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Telcos to start selling SIMs in deactivated mode on December 27

Starting December 27, telcos will start selling SIMs in deactivated mode which users will have to register and have activated following the release of the implementing rules and regulations (IRR) of the SIM Card Registration Act.

According to Ayala-led Globe Telecom Inc., all new SIMs must be registered immediately to enjoy services, while existing SIMs should be registered within 180 days or six months from the effectivity of the law on October 28, unless extended.

“We will continue our close collaboration with the government to ensure full implementation of the SIM Registration Act to achieve our shared goal of stopping cybercrime, including SIM-aided fraud,” Globe President and Chief Executive Officer Ernest Cu said in an emailed statement.

“Our goal is to have a SIM registration process that is seamless, secure, inclusive, and convenient for our customers,” he added, with the network having some 87.9 million subscribers.

For their part, both Pangilinan-led PLDT Inc. and its mobile subsidiary Smart Communications Inc., and DITO Telecommunity Corp. both welcomed the IRR.

“We are ready to roll out our SIM Registration processes after months of preparations, which have included, among others, studying best global practices and technology solutions from other countries that have already implemented SIM registration,” Smart Senior Vice President Francis Flores said in a separate statement.

“We will do our level best to make the registration process as simple and painless as possible for new DITO subscribers and our 14 million existing customers,” DITO Chief Administrative Officer Adel Tamano said.

The National Telecommunications Commission (NTC) earlier on Monday released the IRR of the Sim Card Registration Act, which was signed into law by President Ferdinand “Bongbong” Marcos Jr. in October.

The law mandates all public telecommunications entities (PTEs) or direct sellers of SIM cards to require users to present a valid identification document with a photo upon purchase.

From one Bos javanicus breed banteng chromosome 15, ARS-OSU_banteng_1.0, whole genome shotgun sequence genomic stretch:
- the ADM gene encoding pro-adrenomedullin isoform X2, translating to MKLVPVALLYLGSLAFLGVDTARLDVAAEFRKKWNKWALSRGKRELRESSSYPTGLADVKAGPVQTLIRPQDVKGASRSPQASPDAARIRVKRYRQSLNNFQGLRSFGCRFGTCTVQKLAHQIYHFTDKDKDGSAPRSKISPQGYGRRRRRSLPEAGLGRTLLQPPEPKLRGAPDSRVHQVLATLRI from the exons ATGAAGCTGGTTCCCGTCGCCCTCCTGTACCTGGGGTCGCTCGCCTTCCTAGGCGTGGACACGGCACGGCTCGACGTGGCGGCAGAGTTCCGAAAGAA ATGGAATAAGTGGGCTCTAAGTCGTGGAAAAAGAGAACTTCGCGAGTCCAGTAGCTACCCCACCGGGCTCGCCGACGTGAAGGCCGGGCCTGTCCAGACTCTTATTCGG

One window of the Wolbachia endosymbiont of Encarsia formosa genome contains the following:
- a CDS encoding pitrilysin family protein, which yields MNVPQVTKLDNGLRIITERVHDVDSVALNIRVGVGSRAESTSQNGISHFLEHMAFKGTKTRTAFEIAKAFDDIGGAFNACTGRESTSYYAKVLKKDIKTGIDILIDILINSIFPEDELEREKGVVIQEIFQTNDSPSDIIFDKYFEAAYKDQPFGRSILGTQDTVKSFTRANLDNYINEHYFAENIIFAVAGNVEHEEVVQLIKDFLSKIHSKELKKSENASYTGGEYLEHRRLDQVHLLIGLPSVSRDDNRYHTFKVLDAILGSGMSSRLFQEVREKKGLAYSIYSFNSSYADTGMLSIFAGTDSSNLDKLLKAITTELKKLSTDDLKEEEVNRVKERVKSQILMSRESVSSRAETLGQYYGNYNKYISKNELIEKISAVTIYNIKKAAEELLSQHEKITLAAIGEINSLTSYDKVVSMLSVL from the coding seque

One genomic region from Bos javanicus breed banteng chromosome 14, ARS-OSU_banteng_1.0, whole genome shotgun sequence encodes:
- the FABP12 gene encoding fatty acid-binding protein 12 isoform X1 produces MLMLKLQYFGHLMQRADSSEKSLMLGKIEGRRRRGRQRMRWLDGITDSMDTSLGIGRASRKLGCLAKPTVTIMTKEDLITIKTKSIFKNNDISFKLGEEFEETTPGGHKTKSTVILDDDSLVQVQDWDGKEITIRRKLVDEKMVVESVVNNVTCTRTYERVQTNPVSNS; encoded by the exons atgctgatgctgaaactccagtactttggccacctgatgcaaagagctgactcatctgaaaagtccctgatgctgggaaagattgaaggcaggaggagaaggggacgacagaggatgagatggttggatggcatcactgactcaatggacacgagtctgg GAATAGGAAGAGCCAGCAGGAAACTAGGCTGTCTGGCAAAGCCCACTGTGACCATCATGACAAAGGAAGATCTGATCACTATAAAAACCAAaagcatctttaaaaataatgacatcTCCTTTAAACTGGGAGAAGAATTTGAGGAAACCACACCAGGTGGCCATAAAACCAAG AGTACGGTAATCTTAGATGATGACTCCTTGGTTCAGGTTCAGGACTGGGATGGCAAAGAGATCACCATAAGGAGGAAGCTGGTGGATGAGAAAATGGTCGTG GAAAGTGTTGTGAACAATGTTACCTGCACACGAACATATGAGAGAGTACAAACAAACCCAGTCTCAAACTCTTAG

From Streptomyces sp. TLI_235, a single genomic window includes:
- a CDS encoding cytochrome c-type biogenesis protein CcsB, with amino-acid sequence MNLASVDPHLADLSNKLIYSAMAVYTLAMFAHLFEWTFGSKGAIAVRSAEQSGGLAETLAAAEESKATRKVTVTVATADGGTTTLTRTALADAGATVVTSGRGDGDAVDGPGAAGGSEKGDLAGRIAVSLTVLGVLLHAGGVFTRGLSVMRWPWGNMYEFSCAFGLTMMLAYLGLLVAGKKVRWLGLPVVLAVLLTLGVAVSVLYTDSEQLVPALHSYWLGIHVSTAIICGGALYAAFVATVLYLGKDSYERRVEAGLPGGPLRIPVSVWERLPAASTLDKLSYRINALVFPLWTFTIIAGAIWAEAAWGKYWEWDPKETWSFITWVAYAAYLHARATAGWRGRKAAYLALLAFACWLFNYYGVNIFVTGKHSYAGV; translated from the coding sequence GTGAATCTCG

PTEs are also required to establish their own registration platform, and submit a verified list of their authorized dealers and agents across the country to the NTC, along with an updated list every quarter.

Under the IRR, end users are also required to immediately report any change in the information supplied in their applications for registration and any instances of stolen SIMs.

In case of the death of the end user, the immediate family or relatives of the end user are required to report this to the respective PTEs, where they will file for any activation or deactivation moving forward.

PTEs are also required to deactivate SIM cards used for fraudulent text or calls upon due investigation.

Former President Rodrigo Duterte in April vetoed a version of the bill as he believed then that the proposed measure needed further study, according to then-Presidential Spokesperson Martin Andanar.

Major telecommunications firms in February welcomed the measure and expressed readiness to implement the law once it was enacted.

Personalized scam text messages have become prevalent in the country, with the National Privacy Commission (NPC) having difficulty determining the source of the information.

Telco firms in June said they had blocked millions of “smishing” messages, referring to the practice of sending text messages purporting to be from legitimate organizations to obtain users’ personal information. — DVM, GMA Integrated News